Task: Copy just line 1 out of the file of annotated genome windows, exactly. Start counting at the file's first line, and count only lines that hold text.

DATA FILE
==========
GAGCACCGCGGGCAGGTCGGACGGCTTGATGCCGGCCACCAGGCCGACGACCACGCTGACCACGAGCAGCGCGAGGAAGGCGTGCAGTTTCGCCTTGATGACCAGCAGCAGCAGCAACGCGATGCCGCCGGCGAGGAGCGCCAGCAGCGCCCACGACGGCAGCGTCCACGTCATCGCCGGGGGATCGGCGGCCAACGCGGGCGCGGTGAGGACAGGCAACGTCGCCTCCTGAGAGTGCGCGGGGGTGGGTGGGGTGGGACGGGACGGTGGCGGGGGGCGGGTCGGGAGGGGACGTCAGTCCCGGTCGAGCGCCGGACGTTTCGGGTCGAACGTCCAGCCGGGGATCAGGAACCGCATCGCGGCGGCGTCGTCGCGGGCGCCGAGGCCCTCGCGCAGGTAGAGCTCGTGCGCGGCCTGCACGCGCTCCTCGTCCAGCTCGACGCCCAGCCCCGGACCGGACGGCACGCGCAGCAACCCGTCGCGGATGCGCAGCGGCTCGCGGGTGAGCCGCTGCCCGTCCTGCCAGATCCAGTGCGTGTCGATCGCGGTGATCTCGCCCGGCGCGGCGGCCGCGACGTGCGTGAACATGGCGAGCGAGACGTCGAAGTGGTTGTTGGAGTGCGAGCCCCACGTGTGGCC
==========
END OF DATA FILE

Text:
GAGCACCGCGGGCAGGTCGGACGGCTTGATGCCGGCCACCAGGCCGACGACCACGCTGACCACGAGCAGCGCGAGGAAGGCGTGCAGTTTCGCCTTGATGACCAGCAGCAGCAGCAACGCGATGCCGCCGGCGAGGAGCGCCAGCAGCGCCCACGACGGCAGCGTCCACGTCATCGCCGGGGGATCGGCGGCCAACGCGGGCGCGGTGAGGACAGGCAACGTCGCCTCCTGAGAGTGCGCGGGGGTGGGTGGGGTGGGACGGGACGGTGGCGGGGGGCGGGTCGGGAGGGGACGTCAGTCCCGGTCGAGCGCCGGACGTTTCGGGTCGAACGTCCAGCCGGGGATCAGGAACCGCATCGCGGCGGCGTCGTCGCGGGCGCCGAGGCCCTCGCGCAGGTAGAGCTCGTGCGCGGCCTGCACGCGCTCCTCGTCCAGCTCGACGCCCAGCCCCGGACCGGACGGCACGCGCAGCAACCCGTCGCGGATGCGCAGCGGCTCGCGGGTGAGCCGCTGCCCGTCCTGCCAGATCCAGTGCGTGTCGATCGCGGTGATCTCGCCCGGCGCGGCGGCCGCGACGTGCGTGAACATGGCGAGCGAGACGTCGAAGTGGTTGTTGGAGTGCGAGCCCCACGTGTGGCC